But people today don’t hold back one bit. Because for them there is no one else but themselves along with their projected self-hatred, their unsuccessfulness, and their ideology carved

from this. Of course this ideology always wants to change the world. Because what else would they want? If they can’t have anything, they need the world – and right now. They hate themselves , so they think they need to change the world. Because of course the world is at fault.

Albert Camus wrote of the Nazis: These psychos would’ve destroyed the entire world because if they couldn’t live forever, no one could. This sin, in its transcendence, is at least grandiose. But let’s stay with Camus for a bit to get completely disappointed: “ But as soon as a man, through lack of character, takes refuge in a doctrine, as soon as he makes his crime reasonable, it multiplies like Reason herself and assumes all the figures of the syllogism. [...] But Ideology, a contemporary phenomenon, limits itself to repudiating other people; they alone are the cheats. [...] But this mode of thinking, for the moment, yields only one concept, that of the absurd. [...] If one believes in nothing, if nothing makes sense, if we can assert no value whatsoever, everything is permissible and nothing is important. There is no pro or con ; the murderer is neither right nor wrong. One is free to stoke the crematory fires, or to give one’s life to the care of lepers. Wickedness and virtue are just accident or whim. [...] Thus, whichever way we turn in the depths of negation and nihilism, murder has its privileged position. [...] Man is the only creature who refuses to be what he is.”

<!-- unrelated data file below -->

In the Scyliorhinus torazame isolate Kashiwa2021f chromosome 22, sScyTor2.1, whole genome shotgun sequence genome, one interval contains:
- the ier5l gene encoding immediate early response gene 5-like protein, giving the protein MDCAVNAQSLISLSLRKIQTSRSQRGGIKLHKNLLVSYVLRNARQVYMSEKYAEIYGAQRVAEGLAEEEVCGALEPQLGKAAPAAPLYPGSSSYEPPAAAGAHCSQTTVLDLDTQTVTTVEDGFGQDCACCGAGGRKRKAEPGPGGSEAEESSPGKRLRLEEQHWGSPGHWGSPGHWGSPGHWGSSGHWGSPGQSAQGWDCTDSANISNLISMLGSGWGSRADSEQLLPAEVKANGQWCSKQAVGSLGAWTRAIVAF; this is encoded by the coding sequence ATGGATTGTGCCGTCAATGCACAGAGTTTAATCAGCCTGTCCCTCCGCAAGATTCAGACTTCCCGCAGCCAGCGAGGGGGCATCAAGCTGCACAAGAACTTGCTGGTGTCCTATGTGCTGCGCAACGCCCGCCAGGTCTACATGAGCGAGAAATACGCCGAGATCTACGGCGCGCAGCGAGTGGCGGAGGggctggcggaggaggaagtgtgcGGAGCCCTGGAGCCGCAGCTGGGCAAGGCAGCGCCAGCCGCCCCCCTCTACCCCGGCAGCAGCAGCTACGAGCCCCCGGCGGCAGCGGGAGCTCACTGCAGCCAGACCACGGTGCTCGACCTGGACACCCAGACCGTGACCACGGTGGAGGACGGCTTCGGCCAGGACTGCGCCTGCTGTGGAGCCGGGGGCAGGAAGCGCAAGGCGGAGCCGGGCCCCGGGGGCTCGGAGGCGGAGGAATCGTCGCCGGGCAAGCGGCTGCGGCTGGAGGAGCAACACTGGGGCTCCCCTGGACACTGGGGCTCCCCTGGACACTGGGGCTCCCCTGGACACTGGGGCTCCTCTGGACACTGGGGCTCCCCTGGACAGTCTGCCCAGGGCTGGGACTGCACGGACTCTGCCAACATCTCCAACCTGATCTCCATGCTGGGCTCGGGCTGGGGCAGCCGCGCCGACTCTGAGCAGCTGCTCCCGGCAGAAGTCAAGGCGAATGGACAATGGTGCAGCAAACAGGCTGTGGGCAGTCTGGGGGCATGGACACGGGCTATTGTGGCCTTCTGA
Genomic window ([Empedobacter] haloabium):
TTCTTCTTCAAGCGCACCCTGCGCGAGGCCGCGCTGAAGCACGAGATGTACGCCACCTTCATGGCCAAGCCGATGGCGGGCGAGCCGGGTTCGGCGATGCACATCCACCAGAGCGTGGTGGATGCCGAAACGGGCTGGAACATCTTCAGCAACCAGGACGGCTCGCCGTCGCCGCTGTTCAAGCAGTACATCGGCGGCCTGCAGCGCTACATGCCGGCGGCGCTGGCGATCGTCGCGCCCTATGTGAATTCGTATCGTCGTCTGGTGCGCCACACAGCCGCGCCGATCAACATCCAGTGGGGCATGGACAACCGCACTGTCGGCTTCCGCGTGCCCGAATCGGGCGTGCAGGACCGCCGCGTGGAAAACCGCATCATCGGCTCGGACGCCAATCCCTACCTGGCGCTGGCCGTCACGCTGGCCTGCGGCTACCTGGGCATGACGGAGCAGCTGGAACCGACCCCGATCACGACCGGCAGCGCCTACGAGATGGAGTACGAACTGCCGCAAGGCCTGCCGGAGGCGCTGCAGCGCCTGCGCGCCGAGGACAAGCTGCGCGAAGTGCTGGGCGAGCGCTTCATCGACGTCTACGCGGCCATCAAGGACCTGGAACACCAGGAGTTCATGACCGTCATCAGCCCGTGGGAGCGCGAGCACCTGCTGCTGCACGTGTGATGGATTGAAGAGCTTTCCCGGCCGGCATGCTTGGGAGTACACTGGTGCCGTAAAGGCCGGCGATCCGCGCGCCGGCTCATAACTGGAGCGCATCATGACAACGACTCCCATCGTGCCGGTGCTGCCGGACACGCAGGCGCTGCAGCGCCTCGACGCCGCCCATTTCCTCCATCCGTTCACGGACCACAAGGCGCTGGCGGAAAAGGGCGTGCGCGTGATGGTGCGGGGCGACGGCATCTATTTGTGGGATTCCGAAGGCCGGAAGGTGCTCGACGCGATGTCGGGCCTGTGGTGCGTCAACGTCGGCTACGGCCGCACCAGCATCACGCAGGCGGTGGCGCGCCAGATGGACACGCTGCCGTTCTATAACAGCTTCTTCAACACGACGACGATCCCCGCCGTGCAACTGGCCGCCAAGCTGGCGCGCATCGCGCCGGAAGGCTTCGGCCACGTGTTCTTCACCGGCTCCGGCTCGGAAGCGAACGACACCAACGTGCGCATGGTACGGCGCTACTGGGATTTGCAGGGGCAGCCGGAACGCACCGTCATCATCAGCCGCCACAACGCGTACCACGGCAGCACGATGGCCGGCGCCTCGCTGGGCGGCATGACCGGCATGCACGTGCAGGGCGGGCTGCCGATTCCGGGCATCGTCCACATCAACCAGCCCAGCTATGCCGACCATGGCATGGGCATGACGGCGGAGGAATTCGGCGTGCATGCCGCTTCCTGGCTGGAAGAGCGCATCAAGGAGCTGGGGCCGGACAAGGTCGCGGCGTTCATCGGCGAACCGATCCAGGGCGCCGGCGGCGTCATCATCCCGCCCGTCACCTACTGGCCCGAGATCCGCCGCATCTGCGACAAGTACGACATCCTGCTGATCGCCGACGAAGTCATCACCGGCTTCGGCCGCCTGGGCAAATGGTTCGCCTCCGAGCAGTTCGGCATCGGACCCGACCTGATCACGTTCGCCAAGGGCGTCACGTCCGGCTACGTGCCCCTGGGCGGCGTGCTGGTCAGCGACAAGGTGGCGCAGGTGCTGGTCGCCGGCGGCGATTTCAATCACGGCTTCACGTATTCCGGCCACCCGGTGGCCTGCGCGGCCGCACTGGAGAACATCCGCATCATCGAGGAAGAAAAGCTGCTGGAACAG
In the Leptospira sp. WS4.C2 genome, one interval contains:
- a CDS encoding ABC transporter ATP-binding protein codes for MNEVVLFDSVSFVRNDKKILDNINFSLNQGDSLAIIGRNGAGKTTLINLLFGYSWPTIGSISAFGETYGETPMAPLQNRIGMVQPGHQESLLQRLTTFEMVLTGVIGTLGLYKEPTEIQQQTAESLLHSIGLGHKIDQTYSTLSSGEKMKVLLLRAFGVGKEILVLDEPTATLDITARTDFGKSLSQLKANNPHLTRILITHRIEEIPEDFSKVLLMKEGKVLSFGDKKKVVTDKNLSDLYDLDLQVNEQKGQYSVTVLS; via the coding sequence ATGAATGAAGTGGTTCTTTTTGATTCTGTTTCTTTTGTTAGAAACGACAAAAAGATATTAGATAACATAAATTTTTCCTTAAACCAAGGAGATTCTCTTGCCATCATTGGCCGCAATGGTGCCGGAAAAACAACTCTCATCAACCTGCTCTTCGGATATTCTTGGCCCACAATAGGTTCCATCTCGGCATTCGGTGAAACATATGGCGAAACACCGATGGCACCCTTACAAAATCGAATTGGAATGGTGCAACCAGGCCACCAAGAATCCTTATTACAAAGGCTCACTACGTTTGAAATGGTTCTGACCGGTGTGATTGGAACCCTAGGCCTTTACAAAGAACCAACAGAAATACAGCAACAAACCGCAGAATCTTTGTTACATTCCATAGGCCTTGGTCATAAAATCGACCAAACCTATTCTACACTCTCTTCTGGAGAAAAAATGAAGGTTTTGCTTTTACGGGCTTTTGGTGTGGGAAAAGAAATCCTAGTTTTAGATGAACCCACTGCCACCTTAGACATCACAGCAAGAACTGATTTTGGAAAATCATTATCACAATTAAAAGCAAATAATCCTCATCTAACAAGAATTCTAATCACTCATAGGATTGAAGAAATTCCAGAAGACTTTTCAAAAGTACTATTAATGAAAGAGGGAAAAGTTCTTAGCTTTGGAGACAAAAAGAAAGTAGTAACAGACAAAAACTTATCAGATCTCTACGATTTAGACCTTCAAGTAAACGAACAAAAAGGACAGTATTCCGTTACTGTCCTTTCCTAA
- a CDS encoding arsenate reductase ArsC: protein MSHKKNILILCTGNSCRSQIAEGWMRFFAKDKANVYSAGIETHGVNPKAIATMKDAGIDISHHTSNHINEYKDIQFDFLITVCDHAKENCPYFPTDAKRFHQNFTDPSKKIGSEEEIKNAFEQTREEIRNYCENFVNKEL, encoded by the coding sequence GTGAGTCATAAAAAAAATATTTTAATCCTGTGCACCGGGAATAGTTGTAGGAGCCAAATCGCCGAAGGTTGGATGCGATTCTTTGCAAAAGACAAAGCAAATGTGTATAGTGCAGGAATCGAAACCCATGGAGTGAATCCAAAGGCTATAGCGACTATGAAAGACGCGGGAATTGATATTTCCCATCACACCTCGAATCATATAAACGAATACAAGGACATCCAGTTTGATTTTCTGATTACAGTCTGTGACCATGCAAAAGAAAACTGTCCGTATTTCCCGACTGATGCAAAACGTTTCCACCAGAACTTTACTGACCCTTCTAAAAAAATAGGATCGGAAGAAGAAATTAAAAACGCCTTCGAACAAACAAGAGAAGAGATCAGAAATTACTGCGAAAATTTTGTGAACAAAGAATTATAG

Exciting, right? Especially this: “If one believes in nothing, if nothing makes sense, if we can assert no value whatsoever, everything is permissible and nothing is important.” And this: “Man is the only creature who refuses to be what he is.” That’s why today men can give birth as well. Because there is no point to anything at all. The grandiose sin of “take the whole world down with ourselves” has been shattered into the absurd pythanism of “men can give birth too.”

Man’s millennials-long collective knowledge and his individual perspective spanning generations stretches from last year’s Black Friday TV sale to tomorrow’s number of likes on my Facebook post. Where is Camus’ rebel? “But its blind impetus clamours for order in the midst of chaos, and for unity in the very heart of the ephemeral. It protests, it demands, it insists that the